Designed by Mark Brunel and overseen by his son Isambard, the Thames Tunnel was the world's first underwater tunnel.
The ELL will close in December for 30 months to allow for its extension and conversion to heavy rail, and the museum will install a shelf at low level in a disused brick shaft.
Situated above where the trains run, this shelf will constitute the floor surface of a room allowing vistors to see the tunnel first-hand.
"When people visit the museum, they want to go into the tunnel," said Museum director Robert Hulse."Once they're inside the shaft, they're inside the tunnel, the heart of the project.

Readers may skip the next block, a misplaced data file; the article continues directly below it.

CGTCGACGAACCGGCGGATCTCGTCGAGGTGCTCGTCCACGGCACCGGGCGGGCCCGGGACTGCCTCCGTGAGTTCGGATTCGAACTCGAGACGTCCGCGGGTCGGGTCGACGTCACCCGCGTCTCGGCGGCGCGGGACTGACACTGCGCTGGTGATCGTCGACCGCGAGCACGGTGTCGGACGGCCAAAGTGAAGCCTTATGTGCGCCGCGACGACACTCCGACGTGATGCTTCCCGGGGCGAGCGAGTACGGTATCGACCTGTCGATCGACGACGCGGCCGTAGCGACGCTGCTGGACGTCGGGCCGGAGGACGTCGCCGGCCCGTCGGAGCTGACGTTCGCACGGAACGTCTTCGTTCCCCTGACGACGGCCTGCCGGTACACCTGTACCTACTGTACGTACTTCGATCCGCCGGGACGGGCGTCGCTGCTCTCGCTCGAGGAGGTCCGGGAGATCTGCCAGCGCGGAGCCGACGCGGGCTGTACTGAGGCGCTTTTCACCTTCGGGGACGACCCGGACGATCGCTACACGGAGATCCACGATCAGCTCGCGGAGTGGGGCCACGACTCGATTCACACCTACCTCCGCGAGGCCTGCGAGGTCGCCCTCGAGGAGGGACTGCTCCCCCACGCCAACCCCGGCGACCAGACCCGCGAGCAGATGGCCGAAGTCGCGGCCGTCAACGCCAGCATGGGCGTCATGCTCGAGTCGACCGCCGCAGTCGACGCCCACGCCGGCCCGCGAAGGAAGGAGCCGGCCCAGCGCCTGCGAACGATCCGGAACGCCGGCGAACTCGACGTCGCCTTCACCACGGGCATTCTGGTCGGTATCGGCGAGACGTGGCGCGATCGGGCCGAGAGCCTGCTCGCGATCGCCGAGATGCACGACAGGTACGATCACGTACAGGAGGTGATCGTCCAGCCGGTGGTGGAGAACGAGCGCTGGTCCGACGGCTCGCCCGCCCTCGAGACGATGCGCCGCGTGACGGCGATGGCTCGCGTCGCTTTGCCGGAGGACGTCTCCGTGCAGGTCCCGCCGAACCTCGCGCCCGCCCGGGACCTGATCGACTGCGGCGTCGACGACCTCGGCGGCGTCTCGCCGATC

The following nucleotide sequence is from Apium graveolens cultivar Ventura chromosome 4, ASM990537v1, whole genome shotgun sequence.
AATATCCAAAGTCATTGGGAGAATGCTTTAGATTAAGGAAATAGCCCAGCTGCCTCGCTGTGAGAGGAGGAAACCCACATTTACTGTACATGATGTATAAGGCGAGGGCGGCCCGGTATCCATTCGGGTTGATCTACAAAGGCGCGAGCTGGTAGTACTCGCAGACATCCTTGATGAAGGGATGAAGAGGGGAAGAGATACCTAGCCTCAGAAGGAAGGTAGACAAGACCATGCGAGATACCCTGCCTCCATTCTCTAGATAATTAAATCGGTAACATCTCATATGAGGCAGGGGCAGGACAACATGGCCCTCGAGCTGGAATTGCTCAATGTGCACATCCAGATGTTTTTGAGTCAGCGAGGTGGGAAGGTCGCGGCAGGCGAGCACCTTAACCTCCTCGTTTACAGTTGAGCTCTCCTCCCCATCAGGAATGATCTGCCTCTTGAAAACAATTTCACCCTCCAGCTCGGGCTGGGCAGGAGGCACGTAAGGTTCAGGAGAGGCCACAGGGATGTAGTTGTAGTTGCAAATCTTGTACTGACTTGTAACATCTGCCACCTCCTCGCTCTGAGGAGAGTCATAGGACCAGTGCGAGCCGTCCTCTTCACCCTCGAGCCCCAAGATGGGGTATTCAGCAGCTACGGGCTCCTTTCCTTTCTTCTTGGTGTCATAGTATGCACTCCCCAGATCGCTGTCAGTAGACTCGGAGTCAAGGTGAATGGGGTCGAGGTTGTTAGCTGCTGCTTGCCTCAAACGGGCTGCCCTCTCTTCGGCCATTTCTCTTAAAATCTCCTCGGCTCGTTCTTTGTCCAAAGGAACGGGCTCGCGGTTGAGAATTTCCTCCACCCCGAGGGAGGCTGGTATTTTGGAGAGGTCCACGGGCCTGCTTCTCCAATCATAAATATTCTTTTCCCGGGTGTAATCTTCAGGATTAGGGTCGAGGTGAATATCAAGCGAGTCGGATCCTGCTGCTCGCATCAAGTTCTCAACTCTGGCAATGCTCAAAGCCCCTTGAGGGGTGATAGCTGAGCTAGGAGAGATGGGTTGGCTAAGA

It's like visiting the SS Great Britain, you want to go on board the ship, and not to the draughtsman's office at the side."
The increase in space will also allow the museum to display some examples of modern day cutting-edge engineering.
"If Brunel is significant, it's because he's redefined engineering," added Hulse.
"It [the museum] is not just about Brunel, it will be about innovative engineering."
Transport for London (TfL) carried out a feasibilty study into utilising the shaft earlier this year. It has now agreed to undertake a detailed design study, the estimated cost of which is between £30,000 and £50,000.
The museoum will need to raise funds to fit out the space.